It's not really an expose, because who doesn't know this stuff about reportage from Israel. Still, nice to see it in black and white.
Who are the foreign press correspondents and their NGO/UN friends?
"Their SUVs dominate sections of East Jerusalem and their expense
accounts keep Ramallah afloat. They provide reporters with social
circles, romantic partners, and alternative employment—a fact that is
more important to reporters now than it has ever been, given the
disintegration of many newspapers and the shoestring nature of their
"Mingling occurs at places like the lovely Oriental courtyard of the
American Colony hotel in East Jerusalem, or at parties held at the
British Consulate’s rooftop pool. The dominant characteristic of nearly
all of these people is their transience. They arrive from somewhere,
spend a while living in a peculiar subculture of expatriates, and then
How they think:
"In these circles, in my experience, a distaste for Israel has come to be
something between an acceptable prejudice and a prerequisite for entry.
I don’t mean a critical approach to Israeli policies or to the
ham-fisted government currently in charge in this country, but a belief
that to some extent the Jews of Israel are a symbol of the world’s ills,
particularly those connected to nationalism, militarism, colonialism,
and racism—an idea quickly becoming one of the central elements of the
“progressive” Western zeitgeist, spreading from the European
left to American college campuses and intellectuals, including
journalists. In this social group, this sentiment is translated into
editorial decisions made by individual reporters and editors covering
Israel, and this, in turn, gives such thinking the means of mass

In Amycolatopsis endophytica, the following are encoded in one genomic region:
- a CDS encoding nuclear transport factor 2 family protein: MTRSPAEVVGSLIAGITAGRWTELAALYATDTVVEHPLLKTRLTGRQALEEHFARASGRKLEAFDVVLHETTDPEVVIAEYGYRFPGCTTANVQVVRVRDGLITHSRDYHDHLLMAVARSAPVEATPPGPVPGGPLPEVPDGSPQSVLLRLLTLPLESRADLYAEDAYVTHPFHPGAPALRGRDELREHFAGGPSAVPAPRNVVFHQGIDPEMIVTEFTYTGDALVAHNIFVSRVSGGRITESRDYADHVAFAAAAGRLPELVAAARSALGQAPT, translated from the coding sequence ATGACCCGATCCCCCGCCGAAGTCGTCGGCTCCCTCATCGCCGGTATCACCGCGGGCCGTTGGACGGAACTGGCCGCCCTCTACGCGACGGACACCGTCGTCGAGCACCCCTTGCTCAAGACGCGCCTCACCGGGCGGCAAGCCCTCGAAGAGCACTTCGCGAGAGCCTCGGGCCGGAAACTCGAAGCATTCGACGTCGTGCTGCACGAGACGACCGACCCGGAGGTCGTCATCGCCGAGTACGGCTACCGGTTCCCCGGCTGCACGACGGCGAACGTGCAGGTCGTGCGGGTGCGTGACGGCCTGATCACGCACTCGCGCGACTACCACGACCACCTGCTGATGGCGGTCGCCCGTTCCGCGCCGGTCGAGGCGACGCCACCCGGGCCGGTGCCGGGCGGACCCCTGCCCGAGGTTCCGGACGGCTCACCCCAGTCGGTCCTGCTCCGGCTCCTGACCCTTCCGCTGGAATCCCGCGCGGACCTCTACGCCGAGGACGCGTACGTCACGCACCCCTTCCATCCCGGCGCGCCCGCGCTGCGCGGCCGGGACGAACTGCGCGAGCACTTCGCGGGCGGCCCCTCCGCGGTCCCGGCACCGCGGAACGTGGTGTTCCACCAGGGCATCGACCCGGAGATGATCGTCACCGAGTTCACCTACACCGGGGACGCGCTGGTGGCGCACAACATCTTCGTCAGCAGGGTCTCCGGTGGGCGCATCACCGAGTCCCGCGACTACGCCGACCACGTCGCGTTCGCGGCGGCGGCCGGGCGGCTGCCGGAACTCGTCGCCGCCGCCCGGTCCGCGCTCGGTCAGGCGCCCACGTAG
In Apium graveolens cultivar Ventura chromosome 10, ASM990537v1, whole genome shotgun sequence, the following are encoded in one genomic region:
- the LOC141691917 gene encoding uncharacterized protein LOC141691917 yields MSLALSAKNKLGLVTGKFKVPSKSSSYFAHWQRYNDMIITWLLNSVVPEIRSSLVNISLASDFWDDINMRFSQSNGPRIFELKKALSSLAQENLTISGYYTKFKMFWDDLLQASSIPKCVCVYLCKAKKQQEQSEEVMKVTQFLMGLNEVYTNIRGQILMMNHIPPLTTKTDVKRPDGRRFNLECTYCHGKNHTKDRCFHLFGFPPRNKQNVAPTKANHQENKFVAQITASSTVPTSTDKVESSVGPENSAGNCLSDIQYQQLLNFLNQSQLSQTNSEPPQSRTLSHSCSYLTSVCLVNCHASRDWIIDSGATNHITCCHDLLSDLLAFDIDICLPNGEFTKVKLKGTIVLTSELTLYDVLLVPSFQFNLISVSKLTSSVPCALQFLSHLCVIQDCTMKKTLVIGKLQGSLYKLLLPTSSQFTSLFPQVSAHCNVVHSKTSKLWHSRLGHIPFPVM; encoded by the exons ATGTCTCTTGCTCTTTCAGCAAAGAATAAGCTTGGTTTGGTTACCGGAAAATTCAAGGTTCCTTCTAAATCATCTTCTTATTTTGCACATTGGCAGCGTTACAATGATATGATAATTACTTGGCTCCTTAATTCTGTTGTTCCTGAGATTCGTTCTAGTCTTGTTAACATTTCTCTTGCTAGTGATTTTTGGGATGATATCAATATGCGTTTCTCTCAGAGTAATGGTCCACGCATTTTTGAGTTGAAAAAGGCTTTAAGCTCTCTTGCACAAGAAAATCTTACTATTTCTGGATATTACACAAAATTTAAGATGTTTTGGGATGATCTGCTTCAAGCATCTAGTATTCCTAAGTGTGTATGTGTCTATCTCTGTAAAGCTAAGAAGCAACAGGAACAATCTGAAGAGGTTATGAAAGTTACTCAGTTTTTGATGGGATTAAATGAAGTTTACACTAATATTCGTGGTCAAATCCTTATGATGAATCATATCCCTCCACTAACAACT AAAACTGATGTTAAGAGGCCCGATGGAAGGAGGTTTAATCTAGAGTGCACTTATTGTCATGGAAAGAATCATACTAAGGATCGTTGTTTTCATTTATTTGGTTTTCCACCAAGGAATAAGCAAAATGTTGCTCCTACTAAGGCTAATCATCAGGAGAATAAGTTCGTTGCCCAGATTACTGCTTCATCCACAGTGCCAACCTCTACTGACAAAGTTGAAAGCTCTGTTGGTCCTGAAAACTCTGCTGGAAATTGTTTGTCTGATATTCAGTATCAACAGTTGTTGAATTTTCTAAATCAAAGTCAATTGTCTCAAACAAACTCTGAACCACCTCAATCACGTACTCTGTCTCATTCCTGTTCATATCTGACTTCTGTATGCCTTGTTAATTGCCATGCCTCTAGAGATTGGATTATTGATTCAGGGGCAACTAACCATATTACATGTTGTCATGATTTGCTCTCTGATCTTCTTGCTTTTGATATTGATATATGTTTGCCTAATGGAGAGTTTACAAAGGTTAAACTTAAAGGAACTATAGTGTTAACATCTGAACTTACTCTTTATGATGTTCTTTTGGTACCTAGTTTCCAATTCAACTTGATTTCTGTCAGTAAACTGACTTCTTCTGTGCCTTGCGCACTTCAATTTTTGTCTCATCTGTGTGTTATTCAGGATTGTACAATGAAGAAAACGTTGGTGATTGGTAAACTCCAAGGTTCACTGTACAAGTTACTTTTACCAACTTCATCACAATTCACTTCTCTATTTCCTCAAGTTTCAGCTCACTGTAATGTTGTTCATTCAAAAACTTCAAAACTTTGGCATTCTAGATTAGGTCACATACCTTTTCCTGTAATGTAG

"Many freshly arrived reporters in Israel, similarly adrift in a new
country, undergo a rapid socialization in the circles I mentioned. This
provides them not only with sources and friendships but with a
ready-made framework for their reporting—the tools to distill and warp
complex events into a simple narrative in which there is a bad guy who
doesn’t want peace and a good guy who does."
"This is the “Israel story,”
and it has the advantage of being an easy story to report. Everyone here
answers their cell phone, and everyone knows what to say. You can put
your kids in good schools and dine at good restaurants. It’s fine if
you’re gay. Your chances of being beheaded on YouTube are slim. Nearly
all of the information you need—that is, in most cases, information
critical of Israel—is not only easily accessible but has already been
reported for you by Israeli journalists or compiled by NGOs. You can
claim to be speaking truth to power, having selected the only “power” in
the area that poses no threat to your safety."
"Many foreign journalists have come to see themselves as part of this
world of international organizations, and specifically as the media arm
of this world."